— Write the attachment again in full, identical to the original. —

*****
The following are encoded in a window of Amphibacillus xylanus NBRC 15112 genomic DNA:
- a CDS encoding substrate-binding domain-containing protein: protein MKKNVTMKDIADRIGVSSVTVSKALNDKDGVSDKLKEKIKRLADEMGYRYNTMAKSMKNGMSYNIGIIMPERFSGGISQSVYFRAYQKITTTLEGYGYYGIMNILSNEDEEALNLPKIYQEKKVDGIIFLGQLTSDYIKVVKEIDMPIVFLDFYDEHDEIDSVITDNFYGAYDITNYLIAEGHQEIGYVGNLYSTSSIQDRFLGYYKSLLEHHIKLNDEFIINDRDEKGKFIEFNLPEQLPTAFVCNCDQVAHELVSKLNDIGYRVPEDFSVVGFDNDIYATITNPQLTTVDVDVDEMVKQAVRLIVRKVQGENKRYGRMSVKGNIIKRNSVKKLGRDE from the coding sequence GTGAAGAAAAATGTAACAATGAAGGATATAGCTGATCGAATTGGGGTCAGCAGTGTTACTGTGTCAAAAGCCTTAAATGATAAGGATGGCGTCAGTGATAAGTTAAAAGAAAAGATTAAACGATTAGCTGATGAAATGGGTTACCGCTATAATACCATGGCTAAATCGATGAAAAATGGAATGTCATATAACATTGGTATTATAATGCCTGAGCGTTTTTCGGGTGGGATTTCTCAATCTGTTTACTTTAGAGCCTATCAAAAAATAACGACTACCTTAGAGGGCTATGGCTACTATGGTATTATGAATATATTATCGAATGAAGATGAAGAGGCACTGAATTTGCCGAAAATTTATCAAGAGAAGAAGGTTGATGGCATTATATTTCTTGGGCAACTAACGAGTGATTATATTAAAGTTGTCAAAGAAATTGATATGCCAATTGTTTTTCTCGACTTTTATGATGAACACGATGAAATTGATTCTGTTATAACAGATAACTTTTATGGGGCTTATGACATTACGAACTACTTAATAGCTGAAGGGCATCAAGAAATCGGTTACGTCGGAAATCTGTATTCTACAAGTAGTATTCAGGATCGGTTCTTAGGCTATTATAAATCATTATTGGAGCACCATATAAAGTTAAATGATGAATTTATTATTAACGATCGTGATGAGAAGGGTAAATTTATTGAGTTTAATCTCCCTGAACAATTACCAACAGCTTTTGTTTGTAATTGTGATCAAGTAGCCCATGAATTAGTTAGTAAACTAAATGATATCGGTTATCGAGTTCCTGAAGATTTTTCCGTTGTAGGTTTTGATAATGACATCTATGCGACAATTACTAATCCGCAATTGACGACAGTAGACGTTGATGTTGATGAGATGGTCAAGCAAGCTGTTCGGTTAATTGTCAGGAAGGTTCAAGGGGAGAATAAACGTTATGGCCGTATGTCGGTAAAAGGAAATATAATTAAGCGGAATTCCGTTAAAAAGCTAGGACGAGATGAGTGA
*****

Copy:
The following are encoded in a window of Amphibacillus xylanus NBRC 15112 genomic DNA:
- a CDS encoding substrate-binding domain-containing protein: protein MKKNVTMKDIADRIGVSSVTVSKALNDKDGVSDKLKEKIKRLADEMGYRYNTMAKSMKNGMSYNIGIIMPERFSGGISQSVYFRAYQKITTTLEGYGYYGIMNILSNEDEEALNLPKIYQEKKVDGIIFLGQLTSDYIKVVKEIDMPIVFLDFYDEHDEIDSVITDNFYGAYDITNYLIAEGHQEIGYVGNLYSTSSIQDRFLGYYKSLLEHHIKLNDEFIINDRDEKGKFIEFNLPEQLPTAFVCNCDQVAHELVSKLNDIGYRVPEDFSVVGFDNDIYATITNPQLTTVDVDVDEMVKQAVRLIVRKVQGENKRYGRMSVKGNIIKRNSVKKLGRDE from the coding sequence GTGAAGAAAAATGTAACAATGAAGGATATAGCTGATCGAATTGGGGTCAGCAGTGTTACTGTGTCAAAAGCCTTAAATGATAAGGATGGCGTCAGTGATAAGTTAAAAGAAAAGATTAAACGATTAGCTGATGAAATGGGTTACCGCTATAATACCATGGCTAAATCGATGAAAAATGGAATGTCATATAACATTGGTATTATAATGCCTGAGCGTTTTTCGGGTGGGATTTCTCAATCTGTTTACTTTAGAGCCTATCAAAAAATAACGACTACCTTAGAGGGCTATGGCTACTATGGTATTATGAATATATTATCGAATGAAGATGAAGAGGCACTGAATTTGCCGAAAATTTATCAAGAGAAGAAGGTTGATGGCATTATATTTCTTGGGCAACTAACGAGTGATTATATTAAAGTTGTCAAAGAAATTGATATGCCAATTGTTTTTCTCGACTTTTATGATGAACACGATGAAATTGATTCTGTTATAACAGATAACTTTTATGGGGCTTATGACATTACGAACTACTTAATAGCTGAAGGGCATCAAGAAATCGGTTACGTCGGAAATCTGTATTCTACAAGTAGTATTCAGGATCGGTTCTTAGGCTATTATAAATCATTATTGGAGCACCATATAAAGTTAAATGATGAATTTATTATTAACGATCGTGATGAGAAGGGTAAATTTATTGAGTTTAATCTCCCTGAACAATTACCAACAGCTTTTGTTTGTAATTGTGATCAAGTAGCCCATGAATTAGTTAGTAAACTAAATGATATCGGTTATCGAGTTCCTGAAGATTTTTCCGTTGTAGGTTTTGATAATGACATCTATGCGACAATTACTAATCCGCAATTGACGACAGTAGACGTTGATGTTGATGAGATGGTCAAGCAAGCTGTTCGGTTAATTGTCAGGAAGGTTCAAGGGGAGAATAAACGTTATGGCCGTATGTCGGTAAAAGGAAATATAATTAAGCGGAATTCCGTTAAAAAGCTAGGACGAGATGAGTGA